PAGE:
Imagine this: a biobattery fueled by the human gut. What about a battery that could work after 100 years? Sound like science fiction? It’s not.
Last year, researchers at Binghamton University and State University of New York published their research into an ingestible biobattery activated by the Ph factor of the human intestine. Now they’ve incorporated their findings for use outside the body.
A new study in the journal Small shares the results of using spore-forming bacteria like the previous ingestible version to create a device that potentially would still work after 100 years. The goal was for microbial fuel cells to be stored for a long time without degradation of biocatalytic activity, which could be rapidly activated by absorbing moisture from the air.
The dime-sized fuel cell was sealed with a piece of Kapton tape, a material that can withstand temperatures from -500 to 750 degrees Fahrenheit. When the tape was removed and moisture allowed in, the bacteria mixed with a chemical germinant that encouraged the microbes to produce spores. The energy from the reaction produced sufficient power for an LED, a digital thermometer, or a small clock.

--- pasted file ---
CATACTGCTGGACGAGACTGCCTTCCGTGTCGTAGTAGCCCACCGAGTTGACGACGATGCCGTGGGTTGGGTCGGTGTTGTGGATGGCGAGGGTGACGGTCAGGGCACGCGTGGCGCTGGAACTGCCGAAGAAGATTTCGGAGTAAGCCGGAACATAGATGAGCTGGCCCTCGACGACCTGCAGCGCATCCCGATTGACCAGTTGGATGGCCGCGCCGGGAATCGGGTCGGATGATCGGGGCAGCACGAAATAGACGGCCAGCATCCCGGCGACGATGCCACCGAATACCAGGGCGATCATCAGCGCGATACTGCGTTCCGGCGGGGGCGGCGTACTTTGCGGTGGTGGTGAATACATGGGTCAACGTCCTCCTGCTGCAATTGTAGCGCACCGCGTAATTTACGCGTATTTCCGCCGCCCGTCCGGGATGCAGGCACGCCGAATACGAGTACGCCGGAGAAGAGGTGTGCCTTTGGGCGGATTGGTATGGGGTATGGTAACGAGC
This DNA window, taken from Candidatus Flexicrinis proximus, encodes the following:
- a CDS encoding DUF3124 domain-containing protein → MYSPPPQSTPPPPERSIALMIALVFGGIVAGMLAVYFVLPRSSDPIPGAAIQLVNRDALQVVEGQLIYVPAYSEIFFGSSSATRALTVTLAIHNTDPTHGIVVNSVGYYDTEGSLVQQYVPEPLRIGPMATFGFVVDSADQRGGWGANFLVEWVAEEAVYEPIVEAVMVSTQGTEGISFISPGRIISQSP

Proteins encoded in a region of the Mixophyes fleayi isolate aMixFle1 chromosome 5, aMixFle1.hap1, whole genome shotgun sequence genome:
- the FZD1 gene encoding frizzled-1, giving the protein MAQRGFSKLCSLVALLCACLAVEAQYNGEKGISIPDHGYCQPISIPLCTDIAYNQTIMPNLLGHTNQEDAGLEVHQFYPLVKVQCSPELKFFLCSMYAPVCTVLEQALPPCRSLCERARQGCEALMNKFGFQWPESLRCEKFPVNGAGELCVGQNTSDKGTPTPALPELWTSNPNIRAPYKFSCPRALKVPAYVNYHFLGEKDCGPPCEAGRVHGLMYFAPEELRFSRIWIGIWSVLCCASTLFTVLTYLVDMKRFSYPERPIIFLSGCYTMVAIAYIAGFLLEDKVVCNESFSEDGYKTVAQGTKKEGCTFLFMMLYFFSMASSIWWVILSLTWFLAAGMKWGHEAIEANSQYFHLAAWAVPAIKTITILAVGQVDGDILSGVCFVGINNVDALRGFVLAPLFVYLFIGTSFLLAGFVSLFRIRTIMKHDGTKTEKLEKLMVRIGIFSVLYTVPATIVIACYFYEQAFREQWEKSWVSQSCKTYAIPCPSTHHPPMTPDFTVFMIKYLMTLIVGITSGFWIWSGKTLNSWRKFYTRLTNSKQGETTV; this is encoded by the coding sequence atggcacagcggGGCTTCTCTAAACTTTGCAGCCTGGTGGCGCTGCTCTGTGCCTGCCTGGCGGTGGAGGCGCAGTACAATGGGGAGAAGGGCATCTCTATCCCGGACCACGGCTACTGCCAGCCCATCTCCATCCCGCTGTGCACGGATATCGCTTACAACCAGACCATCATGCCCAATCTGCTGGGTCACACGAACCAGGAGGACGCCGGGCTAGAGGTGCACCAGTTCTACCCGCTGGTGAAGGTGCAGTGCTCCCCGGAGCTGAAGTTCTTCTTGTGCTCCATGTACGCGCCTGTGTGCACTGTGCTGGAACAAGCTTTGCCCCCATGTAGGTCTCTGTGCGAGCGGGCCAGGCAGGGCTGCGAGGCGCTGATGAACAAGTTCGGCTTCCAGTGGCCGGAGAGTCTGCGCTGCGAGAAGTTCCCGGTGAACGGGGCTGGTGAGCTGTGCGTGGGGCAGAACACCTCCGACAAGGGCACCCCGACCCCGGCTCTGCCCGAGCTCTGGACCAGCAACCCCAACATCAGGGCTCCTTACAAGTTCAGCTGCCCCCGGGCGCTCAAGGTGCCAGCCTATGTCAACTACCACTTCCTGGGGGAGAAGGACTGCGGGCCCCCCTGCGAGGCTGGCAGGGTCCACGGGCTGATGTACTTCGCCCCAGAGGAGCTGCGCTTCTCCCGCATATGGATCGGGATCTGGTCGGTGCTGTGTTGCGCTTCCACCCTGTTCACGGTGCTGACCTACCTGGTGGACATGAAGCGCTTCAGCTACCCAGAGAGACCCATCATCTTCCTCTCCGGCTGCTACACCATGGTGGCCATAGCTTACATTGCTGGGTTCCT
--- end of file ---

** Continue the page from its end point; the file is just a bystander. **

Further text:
Heat activation of the spores cut the time to full power from 1 hour to 20 minutes, and the humidity led to higher electrical output. After a week of storage at room temperature, there was only a 2% drop in power generation.